A 75-year-old male with a past medical history significant for hypertension, diabetes, and coronary artery disease presents to the emergency department with a 1-hour history of sudden shortness of breath and generalized weakness.
On examination, he is noted to have a blood pressure of 90/58. He is clammy and diaphoretic. His lungs are clear to auscultation. His heart examination reveals tachycardia.
His EKG is shown in Figure 13-1.
1. What is your diagnosis?
VT is the most frequently encountered life-threatening arrhythmia. It is defined as a series of 3 or more ventricular complexes that occur at a rate of 100 to 250 bpm. Typically, the QRS complex is wide (usually >120 milliseconds). In the setting of significant structural heart disease, sustained VT (defined as an episode longer than 30 seconds) predicts a poor prognosis. This is a potentially life-threatening arrhythmia because it may lead to ventricular fibrillation (VF), asystole, and sudden death.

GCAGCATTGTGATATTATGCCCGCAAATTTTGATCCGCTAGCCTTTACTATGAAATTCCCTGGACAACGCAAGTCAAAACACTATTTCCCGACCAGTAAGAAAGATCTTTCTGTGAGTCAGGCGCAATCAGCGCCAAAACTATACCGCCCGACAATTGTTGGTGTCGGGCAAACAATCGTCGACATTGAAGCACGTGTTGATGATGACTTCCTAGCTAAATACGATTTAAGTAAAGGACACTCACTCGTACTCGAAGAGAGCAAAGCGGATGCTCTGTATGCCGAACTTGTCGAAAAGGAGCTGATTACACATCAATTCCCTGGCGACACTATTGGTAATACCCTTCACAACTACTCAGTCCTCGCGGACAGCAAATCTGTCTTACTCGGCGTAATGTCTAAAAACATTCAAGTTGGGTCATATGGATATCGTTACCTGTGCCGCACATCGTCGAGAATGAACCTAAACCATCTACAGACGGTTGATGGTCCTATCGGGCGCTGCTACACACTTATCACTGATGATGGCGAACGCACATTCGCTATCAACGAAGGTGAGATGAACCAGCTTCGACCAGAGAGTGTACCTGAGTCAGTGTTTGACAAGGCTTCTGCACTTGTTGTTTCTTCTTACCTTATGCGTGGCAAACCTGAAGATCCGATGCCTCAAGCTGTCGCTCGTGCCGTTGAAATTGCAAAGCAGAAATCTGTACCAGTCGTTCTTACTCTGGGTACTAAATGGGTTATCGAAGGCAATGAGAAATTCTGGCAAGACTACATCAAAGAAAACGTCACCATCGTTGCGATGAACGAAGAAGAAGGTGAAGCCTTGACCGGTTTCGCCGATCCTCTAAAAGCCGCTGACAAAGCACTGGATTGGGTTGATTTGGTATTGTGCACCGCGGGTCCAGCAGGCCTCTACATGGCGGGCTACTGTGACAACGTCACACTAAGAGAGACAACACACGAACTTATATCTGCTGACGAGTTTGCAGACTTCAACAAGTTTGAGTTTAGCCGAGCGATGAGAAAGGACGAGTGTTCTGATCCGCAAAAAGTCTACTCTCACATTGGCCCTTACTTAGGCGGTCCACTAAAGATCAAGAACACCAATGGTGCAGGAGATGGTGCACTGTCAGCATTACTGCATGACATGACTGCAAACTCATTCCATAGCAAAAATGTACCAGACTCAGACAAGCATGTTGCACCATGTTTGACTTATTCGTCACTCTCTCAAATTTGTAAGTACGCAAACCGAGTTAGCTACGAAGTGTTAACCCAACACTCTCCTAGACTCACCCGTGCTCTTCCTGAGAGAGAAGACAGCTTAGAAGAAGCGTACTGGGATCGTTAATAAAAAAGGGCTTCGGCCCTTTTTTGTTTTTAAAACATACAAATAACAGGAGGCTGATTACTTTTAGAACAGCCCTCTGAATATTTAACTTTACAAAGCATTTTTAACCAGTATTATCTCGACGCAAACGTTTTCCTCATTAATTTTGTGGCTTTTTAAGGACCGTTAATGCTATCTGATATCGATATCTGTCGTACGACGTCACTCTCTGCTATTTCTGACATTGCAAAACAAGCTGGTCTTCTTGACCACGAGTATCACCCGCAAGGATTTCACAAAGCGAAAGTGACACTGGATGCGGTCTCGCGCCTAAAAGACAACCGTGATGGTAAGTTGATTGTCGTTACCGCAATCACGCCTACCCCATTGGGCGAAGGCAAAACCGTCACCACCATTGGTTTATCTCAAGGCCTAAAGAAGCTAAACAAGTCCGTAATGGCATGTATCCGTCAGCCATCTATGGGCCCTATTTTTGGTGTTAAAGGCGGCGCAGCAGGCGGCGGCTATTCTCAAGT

Patients suffering from pulseless VT or unstable VT are hemodynamically compromised and require immediate cardioversion. For patients who are hemodynamically stable, antiarrythmic agents such as amiodarone, lidocaine, procainamide, or sotolol should be used.
- Quick recognition of arrhythmias is important and comes with practice and experience.
- Anticoagulation with warfarin has significant risks, so should be reserved for patients with high CHADS2 scores.
- Mortality outcomes are similar for patients with atrial fibrillation who are treated with rhythm control compared with those treated with rate control.
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Phang R. Overview of the evaluation and management of atrial flutter. In: Zimetbaum P, Saperia G, eds. UpToDate. 2012.